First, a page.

notes on dutch literature

Archive for the ‘Review’ Category

Tomorrow Pamplona

In Review on January 21, 2013 at 10:00 AM

Tomorrow Pamplona-Jan van Mersbergen
“Good – and sometimes even great – literature comes in all shapes and sizes and in the case of Peirene’s classy novellas, small is usually beautiful. In Tomorrow Pamplona, a haunting and sometimes violent exploration of the masculine psyche, the power of the story lies not so much in its noir-style beauty as in its terse, testosterone-generated energy.[…].” Pam Norfolk, Iomtoday

Peirene Press published Tomorrow Pamplona, a short novel by Jan van Mersbergen in 2011 (first published in Dutch in 2007), translated by Laura Watkinson. A professional boxer and a family man meet by chance on a journey to the Pamplona Bull Run. The boxer is fleeing an unhappy love. The father hopes to escape his dull routine. Both know that, eventually, they will have to return to the place each calls ‘home’. A story about anger, aggression and the desire for intimacy.

Van Mersbergen’s spare, subtle, almost poetic style is a perfect match for a dual narrative journey which slowly reveals the secrets of a young boxer fleeing his lover’s betrayal, and a middle-aged husband and father seeking a dangerous reprieve from his dull, domestic routine. Violence, both professional and domestic, forms the backdrop to boxer Danny’s life. When he hitches a lift from insurance worker Robert, we know only that he is fleeing a brutal act of aggression and an unhappy relationship.

Tomorrow Pamplona deliberately echoes Ernest Hemingway’s The Sun Also Rises. Van Mersbergen explores similar themes of alienation, and his spare prose succinctly expresses the angst of his two male protagonists – caused for Robert by the banality of his life, and for Danny by a lost love. Both men are wounded – either physically or emotionally. Once in Pamplona, you know that their stories will become irretrievably entwined, when a stranger remarks that Danny has the same look in his eye as the bulls. As he tracks back and forth between the dual narratives, moving inexorably to the double climax, van Mersbergen skilfully builds emotional intensity until the point when the boxer and bulls’ fury are finally unleashed.” Lucy Popescu, The Independent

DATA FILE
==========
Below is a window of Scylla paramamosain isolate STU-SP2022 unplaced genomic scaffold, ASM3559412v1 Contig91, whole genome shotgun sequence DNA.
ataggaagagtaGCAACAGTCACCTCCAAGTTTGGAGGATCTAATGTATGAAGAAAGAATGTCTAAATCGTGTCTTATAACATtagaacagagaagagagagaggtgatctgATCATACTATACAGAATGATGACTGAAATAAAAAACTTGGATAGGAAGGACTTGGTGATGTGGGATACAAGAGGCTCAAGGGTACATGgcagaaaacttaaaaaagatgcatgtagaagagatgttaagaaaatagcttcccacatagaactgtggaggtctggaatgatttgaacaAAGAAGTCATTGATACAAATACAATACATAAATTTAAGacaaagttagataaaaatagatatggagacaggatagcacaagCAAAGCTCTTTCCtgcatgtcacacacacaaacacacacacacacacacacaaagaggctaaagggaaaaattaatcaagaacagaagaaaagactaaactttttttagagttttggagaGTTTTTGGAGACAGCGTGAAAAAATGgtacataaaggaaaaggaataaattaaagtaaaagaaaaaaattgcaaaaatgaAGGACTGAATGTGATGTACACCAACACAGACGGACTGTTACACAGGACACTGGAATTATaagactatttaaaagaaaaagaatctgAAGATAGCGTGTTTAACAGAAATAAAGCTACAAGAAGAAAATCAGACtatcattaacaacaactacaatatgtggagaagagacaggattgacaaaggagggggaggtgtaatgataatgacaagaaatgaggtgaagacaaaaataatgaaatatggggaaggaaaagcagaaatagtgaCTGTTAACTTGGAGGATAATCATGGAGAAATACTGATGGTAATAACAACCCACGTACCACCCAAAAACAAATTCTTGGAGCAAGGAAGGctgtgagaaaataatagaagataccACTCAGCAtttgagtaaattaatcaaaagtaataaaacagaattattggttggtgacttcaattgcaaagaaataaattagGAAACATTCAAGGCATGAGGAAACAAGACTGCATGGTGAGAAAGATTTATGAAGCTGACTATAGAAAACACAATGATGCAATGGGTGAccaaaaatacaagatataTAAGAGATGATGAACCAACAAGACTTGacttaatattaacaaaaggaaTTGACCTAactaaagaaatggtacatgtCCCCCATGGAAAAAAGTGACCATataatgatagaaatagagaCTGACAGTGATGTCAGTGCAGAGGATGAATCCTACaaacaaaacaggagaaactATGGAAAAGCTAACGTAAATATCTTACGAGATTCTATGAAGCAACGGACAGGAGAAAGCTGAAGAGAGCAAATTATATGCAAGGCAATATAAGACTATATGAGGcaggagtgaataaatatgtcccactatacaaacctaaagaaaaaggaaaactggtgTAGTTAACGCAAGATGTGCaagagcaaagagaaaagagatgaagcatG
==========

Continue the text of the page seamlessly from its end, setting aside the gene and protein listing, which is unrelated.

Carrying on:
The Rebel’s Hour

In Pick of the Week, Review on December 20, 2012 at 8:24 PM

The Rebel's hour - Lieve Joris
Award-winning journalist Lieve Joris (Back to the Congo, Mali Blues) gracefully re-imagines the non-fiction genre in The Rebel’s Hour of ‘literary’ reportage, an exhaustively researched, colorfully executed look at war-torn Congo that was released in Joris’s native Holland as nonfiction and in France as a novel (the facts are true, though her subjects could be evasive). A profound portrait of a man and his times, the book follows the life of Assani, a Tutsi cowherd who abandons the tribe of his youth to fight in the Congolese wars, where he becomes a distinguished military man, rising through the ranks of government even as he becomes deeply jaded by the chaos, destruction and suffering around him.

Joris’s Congo is a fragmented mess of political aggression, ethnic clashes and disintegrating national unity, and if the breakdown of Joris’s hero parallels the nation’s collapse a bit too neatly, it’s made up for in the author’s deft handling of Assani’s slippery perspective: “Families paralyzed you; everyone clung to everyone else and they kept asking each other for advice. Assani was against that sort of dependence-it made you lazy.” Joris presents a bare, honest and powerful tableau that illuminates the African delimma in hauntingly personal terms.
Source: Publisher’s Weekly

The Rebel’s Hour, written by Lieve Joris, translated by Liz Waters, published by Grove Press (ISBN 978-0-8021-1868-4)

Lieve Joris is one of the six novelists touring through the UK with High Impact: Literature from the Low Countries, January 14th – January 19th 2013.

The Guard – Peter Terrin

In Review on December 10, 2012 at 8:46 AM

Peter Terrin
Harry and Michel live in the basement of a luxury apartment block, guarding the inhabitants. No-one goes outside. The world might be at war – it might even have been plunged into nuclear winter. No-one knows. All Harry and Michel know is that if they are vigilant, ‘the Organization’ will reward them: promotion to an elite cadre of security officers remains their shining goal. But what if there were no-one left to guard? And if the promised relief shift arrives, how will they fit in to Michel and Harry’s studied routine of boredom and paranoia?